The communication professionals working for Dominion are campaigning to convince everyone that the Atlantic Coast Pipeline is a done deal – despite the fact that challenges are mounting and the project has received none of the required state and federal approvals. An article just published in Southeast Energy News highlights some of the legal and permitting issues and describes how Virginia’s proposed mega pipelines are becoming flashpoints in Virginia’s Governor’s race.

See:  Virginia Pipeline Opponents Escalate as Governor’s Race Heats Up, May 3, 2017


DPMC has filed yet another Freedom of Information Act Request with the Virginia Department of Environmental Quality, asking for critical records related to the ACP, including:

  • Erosion and Sediment Control Plans, including narrative descriptions and schematic depictions or alignment sheets, for the pipeline corridor and other pipeline-related construction activities, including access roads, other workspace and staging areas.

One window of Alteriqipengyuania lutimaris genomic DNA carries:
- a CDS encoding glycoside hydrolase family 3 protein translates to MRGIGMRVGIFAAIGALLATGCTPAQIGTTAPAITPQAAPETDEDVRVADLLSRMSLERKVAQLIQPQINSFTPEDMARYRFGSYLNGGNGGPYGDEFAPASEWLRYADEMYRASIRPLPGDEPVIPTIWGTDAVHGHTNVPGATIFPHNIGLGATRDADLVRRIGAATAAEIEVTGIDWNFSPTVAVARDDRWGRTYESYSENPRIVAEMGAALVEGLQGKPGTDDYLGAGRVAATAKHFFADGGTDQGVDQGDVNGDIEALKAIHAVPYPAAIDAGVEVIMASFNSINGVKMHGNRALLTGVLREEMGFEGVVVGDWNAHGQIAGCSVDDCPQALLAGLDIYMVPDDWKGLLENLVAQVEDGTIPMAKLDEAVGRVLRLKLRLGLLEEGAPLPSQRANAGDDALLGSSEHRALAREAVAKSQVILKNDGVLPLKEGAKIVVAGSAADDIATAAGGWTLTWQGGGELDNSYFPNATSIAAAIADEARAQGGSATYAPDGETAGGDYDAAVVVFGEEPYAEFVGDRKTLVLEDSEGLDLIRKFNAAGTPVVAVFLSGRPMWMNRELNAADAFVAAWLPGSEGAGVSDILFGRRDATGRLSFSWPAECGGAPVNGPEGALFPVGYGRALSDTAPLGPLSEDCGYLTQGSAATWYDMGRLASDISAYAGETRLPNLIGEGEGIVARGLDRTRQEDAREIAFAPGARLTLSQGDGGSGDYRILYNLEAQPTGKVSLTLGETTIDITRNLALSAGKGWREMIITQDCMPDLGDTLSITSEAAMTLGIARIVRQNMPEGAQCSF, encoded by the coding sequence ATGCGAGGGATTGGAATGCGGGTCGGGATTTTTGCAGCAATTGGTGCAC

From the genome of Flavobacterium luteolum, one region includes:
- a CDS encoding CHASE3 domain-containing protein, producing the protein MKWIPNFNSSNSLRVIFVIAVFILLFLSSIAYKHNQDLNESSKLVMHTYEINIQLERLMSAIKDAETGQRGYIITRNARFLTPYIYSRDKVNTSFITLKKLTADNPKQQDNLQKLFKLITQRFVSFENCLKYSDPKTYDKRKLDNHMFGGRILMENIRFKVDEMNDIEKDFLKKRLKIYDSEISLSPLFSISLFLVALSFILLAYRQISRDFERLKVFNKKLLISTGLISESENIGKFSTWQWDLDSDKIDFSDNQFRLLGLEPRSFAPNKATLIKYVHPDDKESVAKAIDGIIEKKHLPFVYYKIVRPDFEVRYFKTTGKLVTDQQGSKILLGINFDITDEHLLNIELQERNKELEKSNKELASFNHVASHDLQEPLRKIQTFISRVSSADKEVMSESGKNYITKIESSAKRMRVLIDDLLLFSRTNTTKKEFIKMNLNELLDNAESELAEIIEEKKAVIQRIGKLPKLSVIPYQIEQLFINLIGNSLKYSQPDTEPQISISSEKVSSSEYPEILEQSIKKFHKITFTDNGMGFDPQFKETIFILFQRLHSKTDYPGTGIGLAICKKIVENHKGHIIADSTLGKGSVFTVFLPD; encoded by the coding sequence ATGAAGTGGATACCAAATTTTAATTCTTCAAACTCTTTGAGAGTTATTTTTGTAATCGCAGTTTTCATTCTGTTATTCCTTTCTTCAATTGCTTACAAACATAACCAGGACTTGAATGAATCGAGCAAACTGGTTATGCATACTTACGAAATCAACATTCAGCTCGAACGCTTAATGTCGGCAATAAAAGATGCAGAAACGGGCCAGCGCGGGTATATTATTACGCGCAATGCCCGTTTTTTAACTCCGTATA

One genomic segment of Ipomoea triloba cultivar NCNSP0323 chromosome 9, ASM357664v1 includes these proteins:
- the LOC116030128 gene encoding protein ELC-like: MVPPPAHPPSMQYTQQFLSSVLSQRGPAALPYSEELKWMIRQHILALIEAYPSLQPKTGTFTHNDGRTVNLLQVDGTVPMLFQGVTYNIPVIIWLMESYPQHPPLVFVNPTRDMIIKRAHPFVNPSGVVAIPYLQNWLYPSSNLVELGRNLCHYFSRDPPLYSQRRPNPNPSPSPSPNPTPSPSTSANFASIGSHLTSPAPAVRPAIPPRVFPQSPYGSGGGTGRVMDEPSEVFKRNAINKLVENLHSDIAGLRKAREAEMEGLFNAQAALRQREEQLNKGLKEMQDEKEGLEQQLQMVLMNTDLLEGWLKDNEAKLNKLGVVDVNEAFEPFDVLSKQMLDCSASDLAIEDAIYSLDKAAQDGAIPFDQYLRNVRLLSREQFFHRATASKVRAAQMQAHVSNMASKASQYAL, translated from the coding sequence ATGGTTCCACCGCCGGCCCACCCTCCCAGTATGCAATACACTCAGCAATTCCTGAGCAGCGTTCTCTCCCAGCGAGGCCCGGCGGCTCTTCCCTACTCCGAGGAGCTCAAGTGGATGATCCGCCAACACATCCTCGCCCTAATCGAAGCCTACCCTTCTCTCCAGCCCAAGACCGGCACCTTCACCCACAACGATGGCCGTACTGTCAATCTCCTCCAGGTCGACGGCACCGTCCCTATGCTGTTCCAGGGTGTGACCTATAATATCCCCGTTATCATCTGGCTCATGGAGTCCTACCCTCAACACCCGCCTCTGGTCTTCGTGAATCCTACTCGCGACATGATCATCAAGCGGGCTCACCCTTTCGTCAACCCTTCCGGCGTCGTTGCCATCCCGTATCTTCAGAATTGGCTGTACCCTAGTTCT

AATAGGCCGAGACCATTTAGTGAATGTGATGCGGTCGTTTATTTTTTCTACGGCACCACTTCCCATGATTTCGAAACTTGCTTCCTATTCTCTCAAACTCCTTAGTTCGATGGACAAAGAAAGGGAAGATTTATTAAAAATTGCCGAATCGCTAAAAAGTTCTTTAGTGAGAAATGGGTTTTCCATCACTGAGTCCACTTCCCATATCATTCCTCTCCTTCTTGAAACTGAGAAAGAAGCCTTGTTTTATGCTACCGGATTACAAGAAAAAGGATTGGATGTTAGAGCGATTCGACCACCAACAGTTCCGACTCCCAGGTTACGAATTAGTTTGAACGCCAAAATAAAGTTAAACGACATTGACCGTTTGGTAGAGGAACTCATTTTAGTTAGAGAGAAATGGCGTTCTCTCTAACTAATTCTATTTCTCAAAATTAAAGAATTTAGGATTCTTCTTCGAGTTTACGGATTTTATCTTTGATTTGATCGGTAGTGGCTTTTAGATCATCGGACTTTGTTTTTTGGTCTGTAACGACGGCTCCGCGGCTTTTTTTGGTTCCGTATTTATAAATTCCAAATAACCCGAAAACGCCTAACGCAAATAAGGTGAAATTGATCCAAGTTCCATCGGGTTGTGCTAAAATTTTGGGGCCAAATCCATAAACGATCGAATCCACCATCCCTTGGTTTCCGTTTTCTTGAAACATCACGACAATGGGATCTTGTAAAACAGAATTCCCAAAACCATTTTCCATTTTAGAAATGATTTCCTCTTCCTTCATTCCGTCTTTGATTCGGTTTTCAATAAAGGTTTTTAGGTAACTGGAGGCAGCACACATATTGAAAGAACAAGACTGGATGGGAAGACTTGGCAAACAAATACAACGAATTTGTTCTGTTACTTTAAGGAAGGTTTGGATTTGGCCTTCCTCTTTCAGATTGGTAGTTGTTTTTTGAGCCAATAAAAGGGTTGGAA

• Stormwater Management Plans, including narrative descriptions, schematic depictions or alignment sheets and computational spreadsheets, for the pipeline corridor and other pipeline-related construction activities.
  • Descriptive material related to ACP’s “Best in Class” program and other slope-stabilization plans, including narrative descriptions and site-specific designs, depictions and alignment sheets.

See:  DPMC FOIA Request, May 3, 2017

Although the Virginia DEQ has announced that it will conduct project-specific 401 Water Quality Certification reviews for both the ACP and the MVP, we have not seen complete applications or the detailed plans that we are again requesting. Moreover, in correspondence with the DEQ, Dominion contends that Stormwater Management Plans (required of all other significant earth-disturbing projects in Virginia) should not be required because the project will not alter the runoff characteristics of the steep mountainsides and ridgelines it intends to excavate.